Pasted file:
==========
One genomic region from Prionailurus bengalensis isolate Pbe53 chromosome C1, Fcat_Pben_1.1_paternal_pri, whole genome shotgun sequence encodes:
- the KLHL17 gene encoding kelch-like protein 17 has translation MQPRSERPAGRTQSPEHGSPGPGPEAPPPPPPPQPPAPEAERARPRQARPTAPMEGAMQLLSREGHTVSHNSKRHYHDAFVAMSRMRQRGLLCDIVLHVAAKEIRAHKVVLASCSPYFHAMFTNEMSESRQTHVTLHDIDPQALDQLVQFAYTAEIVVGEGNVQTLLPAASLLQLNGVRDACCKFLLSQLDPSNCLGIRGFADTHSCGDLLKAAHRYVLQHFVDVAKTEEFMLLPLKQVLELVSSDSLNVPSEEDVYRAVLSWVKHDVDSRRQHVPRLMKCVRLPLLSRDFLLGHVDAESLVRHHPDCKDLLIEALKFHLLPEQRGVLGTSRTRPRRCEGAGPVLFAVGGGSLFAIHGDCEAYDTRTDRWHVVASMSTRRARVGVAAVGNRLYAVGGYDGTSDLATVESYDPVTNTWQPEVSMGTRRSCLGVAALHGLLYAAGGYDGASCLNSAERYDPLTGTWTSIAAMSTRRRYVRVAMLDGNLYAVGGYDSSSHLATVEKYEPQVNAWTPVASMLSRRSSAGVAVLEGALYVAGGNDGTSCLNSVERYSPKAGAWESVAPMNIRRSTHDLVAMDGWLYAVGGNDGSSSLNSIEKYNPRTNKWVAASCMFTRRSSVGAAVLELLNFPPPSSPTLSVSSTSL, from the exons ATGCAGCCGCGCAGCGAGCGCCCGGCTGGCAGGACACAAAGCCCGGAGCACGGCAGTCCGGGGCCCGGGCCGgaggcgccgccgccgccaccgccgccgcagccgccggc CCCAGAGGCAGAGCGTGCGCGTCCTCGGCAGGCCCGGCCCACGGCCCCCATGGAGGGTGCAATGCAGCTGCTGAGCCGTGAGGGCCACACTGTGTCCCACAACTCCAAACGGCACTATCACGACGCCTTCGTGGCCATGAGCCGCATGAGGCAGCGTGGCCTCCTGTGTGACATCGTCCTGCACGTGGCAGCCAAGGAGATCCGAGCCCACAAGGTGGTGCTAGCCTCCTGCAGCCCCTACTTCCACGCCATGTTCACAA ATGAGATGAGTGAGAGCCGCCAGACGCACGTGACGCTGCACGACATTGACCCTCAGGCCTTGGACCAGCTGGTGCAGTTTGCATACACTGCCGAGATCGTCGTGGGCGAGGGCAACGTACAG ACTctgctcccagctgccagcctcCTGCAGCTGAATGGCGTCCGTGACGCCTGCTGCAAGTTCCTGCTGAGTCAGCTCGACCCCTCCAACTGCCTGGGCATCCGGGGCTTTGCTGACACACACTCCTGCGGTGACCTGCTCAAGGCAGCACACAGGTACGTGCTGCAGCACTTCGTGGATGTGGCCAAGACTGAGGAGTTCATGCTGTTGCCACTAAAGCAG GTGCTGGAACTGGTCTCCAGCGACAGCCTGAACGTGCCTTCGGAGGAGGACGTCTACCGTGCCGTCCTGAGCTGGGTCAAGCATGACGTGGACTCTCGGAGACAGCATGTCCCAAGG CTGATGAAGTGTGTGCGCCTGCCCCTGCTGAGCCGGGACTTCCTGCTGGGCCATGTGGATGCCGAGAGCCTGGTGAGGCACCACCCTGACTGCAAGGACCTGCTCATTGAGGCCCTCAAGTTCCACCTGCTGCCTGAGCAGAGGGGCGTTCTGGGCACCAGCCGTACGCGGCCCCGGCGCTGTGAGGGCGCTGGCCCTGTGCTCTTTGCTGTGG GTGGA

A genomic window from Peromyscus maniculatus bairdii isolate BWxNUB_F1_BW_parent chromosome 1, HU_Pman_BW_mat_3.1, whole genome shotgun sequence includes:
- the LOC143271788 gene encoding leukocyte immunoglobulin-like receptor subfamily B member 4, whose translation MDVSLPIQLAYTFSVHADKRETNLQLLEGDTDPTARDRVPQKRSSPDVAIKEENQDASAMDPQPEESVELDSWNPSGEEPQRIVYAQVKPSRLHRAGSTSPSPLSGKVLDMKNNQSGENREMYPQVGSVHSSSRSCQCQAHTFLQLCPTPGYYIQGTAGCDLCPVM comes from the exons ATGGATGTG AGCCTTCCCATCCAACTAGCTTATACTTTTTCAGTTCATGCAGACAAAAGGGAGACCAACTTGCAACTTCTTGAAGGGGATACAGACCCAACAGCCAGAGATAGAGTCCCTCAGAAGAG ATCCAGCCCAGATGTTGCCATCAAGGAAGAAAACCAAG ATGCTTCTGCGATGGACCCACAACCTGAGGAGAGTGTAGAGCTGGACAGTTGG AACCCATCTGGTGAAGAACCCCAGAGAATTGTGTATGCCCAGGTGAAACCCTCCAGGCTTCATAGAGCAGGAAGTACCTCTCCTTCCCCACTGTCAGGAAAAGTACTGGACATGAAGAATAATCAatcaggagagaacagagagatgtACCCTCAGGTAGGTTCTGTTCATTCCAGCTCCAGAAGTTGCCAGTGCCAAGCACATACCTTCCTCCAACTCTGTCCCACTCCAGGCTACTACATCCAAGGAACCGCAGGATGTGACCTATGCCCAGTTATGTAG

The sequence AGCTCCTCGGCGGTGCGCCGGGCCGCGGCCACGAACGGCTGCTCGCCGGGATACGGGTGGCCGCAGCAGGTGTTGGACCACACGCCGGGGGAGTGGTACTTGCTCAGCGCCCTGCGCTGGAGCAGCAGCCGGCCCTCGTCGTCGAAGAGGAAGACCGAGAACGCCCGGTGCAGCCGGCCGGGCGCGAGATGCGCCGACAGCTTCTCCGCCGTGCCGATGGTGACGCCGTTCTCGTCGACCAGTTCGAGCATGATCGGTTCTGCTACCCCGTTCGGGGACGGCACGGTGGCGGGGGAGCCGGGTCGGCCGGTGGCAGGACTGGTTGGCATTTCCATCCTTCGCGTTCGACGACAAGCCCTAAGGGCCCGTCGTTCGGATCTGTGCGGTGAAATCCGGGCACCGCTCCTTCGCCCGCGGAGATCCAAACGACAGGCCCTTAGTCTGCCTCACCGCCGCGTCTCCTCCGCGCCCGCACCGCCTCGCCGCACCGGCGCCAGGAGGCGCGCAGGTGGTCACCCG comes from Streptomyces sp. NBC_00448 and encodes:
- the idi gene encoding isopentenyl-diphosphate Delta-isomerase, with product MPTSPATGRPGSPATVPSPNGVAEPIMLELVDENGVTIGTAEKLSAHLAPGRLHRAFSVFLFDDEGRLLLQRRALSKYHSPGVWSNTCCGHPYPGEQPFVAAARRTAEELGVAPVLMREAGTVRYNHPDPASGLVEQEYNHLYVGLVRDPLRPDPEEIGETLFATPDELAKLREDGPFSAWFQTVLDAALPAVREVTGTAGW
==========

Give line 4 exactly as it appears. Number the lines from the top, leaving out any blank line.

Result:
- the LOC143271788 gene encoding leukocyte immunoglobulin-like receptor subfamily B member 4, whose translation MDVSLPIQLAYTFSVHADKRETNLQLLEGDTDPTARDRVPQKRSSPDVAIKEENQDASAMDPQPEESVELDSWNPSGEEPQRIVYAQVKPSRLHRAGSTSPSPLSGKVLDMKNNQSGENREMYPQVGSVHSSSRSCQCQAHTFLQLCPTPGYYIQGTAGCDLCPVM comes from the exons ATGGATGTG AGCCTTCCCATCCAACTAGCTTATACTTTTTCAGTTCATGCAGACAAAAGGGAGACCAACTTGCAACTTCTTGAAGGGGATACAGACCCAACAGCCAGAGATAGAGTCCCTCAGAAGAG ATCCAGCCCAGATGTTGCCATCAAGGAAGAAAACCAAG ATGCTTCTGCGATGGACCCACAACCTGAGGAGAGTGTAGAGCTGGACAGTTGG AACCCATCTGGTGAAGAACCCCAGAGAATTGTGTATGCCCAGGTGAAACCCTCCAGGCTTCATAGAGCAGGAAGTACCTCTCCTTCCCCACTGTCAGGAAAAGTACTGGACATGAAGAATAATCAatcaggagagaacagagagatgtACCCTCAGGTAGGTTCTGTTCATTCCAGCTCCAGAAGTTGCCAGTGCCAAGCACATACCTTCCTCCAACTCTGTCCCACTCCAGGCTACTACATCCAAGGAACCGCAGGATGTGACCTATGCCCAGTTATGTAG